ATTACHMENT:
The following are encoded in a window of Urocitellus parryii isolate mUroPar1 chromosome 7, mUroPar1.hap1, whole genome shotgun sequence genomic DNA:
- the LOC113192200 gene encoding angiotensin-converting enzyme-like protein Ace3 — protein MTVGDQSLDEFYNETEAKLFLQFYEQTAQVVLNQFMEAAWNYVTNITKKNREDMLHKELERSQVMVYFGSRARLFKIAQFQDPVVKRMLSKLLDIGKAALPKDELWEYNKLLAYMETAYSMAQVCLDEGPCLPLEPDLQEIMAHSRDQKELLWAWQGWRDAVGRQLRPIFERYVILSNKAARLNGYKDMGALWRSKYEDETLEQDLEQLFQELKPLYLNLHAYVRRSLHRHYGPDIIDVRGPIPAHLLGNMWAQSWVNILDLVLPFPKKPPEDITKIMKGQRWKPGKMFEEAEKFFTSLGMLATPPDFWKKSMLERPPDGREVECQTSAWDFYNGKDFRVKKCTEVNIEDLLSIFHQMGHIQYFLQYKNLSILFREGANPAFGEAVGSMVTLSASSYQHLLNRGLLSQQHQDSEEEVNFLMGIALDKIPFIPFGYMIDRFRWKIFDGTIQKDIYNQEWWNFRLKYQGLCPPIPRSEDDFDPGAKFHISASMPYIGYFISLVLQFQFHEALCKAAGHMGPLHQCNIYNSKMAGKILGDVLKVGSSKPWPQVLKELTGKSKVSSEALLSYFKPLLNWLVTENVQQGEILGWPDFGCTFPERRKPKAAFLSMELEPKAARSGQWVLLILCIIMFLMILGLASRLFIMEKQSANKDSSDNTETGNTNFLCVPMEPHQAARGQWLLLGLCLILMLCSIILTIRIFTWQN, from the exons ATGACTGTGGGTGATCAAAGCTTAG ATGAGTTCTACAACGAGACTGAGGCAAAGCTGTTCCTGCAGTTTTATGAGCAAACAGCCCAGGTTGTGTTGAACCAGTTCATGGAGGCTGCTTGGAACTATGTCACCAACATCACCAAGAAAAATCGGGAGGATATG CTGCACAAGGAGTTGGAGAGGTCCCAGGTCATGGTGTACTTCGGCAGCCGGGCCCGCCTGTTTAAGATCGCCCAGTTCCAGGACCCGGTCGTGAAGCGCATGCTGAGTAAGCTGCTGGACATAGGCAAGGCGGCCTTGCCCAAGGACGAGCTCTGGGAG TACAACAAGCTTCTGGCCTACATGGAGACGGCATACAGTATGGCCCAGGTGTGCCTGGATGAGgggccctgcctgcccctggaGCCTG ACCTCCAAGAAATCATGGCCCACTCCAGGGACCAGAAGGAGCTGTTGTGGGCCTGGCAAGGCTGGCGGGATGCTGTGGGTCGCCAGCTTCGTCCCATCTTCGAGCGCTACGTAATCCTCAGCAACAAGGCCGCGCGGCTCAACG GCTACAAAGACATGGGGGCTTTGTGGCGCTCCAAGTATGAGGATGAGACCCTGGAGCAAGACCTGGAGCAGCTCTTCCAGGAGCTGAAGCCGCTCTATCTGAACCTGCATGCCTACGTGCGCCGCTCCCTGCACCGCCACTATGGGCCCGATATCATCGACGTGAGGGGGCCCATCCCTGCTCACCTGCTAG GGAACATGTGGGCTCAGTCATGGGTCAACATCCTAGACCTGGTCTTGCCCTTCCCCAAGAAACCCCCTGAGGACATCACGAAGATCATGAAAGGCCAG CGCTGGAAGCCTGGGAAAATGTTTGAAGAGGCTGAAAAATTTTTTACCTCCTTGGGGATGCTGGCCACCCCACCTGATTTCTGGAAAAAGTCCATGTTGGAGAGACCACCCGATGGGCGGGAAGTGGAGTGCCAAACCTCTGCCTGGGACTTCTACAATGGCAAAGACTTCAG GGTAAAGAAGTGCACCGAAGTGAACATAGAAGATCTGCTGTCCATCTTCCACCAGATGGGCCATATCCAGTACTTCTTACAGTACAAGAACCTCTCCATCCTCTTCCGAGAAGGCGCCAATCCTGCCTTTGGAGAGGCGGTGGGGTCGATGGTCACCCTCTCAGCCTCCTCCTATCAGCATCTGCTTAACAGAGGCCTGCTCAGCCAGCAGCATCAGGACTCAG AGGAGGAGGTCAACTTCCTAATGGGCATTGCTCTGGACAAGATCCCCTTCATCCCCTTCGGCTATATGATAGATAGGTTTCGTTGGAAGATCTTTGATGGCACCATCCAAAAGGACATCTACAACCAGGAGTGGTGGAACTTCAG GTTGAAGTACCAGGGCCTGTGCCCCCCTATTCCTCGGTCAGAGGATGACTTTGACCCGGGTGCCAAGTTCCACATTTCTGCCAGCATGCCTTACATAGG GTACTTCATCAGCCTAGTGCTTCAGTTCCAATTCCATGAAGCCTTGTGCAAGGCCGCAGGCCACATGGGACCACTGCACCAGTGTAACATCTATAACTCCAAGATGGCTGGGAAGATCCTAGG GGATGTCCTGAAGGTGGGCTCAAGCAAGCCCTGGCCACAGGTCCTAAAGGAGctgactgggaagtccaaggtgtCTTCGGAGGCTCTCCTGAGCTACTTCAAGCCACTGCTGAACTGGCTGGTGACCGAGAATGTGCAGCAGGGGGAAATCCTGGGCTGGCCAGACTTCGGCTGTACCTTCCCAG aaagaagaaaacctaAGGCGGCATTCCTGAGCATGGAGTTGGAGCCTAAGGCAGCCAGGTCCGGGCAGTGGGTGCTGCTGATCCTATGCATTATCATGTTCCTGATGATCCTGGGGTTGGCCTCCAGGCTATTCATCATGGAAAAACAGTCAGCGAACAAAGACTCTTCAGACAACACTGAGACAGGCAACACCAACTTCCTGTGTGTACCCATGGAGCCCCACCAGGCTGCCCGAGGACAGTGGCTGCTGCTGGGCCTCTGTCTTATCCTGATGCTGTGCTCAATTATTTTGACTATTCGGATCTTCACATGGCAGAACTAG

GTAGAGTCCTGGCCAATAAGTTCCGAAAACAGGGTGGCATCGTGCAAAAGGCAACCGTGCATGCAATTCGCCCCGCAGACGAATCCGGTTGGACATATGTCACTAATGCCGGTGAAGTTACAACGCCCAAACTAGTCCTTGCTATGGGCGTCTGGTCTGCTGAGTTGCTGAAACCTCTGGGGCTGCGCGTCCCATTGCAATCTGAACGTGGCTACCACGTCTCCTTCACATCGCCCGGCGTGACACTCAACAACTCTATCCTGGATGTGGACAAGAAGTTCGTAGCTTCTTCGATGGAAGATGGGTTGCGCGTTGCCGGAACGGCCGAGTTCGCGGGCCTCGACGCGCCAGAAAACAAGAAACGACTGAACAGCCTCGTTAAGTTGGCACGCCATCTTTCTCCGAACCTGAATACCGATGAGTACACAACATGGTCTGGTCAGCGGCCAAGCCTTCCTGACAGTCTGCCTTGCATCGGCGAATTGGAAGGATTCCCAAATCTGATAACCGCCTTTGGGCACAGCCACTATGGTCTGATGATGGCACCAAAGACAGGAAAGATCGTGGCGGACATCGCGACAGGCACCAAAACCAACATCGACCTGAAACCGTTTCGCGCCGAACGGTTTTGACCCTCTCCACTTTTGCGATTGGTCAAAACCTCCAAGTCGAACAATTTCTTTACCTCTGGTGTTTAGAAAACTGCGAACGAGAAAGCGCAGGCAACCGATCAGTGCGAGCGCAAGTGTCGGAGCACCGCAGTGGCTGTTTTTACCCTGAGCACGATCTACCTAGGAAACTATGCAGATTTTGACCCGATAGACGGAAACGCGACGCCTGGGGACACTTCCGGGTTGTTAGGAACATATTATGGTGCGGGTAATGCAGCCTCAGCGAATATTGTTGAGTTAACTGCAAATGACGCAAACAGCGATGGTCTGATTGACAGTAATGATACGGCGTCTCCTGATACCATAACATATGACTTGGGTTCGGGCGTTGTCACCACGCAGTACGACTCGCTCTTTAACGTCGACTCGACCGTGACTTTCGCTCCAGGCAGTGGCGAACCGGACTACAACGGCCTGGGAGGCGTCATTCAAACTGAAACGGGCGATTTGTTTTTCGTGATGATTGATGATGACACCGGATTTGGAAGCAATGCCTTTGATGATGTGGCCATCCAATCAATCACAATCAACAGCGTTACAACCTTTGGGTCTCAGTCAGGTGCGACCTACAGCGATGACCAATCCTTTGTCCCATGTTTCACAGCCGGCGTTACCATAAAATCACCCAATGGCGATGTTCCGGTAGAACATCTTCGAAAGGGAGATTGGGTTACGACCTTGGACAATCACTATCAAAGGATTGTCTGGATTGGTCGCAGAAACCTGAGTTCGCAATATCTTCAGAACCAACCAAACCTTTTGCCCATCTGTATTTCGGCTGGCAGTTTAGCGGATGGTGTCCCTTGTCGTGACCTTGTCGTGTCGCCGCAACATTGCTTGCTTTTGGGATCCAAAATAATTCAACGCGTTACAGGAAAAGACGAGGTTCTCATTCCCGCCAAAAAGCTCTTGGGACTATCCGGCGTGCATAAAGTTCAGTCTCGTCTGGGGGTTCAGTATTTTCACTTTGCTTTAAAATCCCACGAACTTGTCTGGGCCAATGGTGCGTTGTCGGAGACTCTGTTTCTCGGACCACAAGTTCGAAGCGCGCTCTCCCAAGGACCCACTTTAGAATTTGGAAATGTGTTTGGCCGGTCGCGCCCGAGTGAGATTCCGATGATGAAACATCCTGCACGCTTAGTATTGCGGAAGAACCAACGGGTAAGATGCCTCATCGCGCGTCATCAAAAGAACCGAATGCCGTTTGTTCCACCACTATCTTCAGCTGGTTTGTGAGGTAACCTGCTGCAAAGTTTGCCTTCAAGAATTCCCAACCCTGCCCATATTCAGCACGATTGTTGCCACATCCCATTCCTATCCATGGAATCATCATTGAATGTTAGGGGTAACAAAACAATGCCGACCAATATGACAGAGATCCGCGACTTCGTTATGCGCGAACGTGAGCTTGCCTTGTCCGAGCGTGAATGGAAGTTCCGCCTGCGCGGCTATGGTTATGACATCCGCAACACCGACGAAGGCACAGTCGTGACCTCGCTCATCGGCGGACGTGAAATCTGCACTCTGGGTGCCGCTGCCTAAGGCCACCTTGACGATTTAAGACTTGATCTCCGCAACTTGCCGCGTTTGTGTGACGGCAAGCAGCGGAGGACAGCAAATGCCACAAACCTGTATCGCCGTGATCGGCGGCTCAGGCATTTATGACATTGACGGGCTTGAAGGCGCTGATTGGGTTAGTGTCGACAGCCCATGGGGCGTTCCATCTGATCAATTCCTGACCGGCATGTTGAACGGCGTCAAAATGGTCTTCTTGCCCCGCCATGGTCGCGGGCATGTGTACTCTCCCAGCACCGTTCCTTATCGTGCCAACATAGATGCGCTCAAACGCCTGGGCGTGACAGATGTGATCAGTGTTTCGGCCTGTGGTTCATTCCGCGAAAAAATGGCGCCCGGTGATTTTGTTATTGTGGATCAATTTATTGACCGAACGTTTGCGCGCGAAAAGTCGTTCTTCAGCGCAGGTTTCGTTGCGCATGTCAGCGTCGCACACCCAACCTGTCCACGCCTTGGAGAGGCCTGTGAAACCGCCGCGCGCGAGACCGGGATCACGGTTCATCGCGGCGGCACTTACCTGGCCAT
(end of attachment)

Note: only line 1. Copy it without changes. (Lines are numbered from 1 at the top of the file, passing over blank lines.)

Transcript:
The following are encoded in a window of Urocitellus parryii isolate mUroPar1 chromosome 7, mUroPar1.hap1, whole genome shotgun sequence genomic DNA: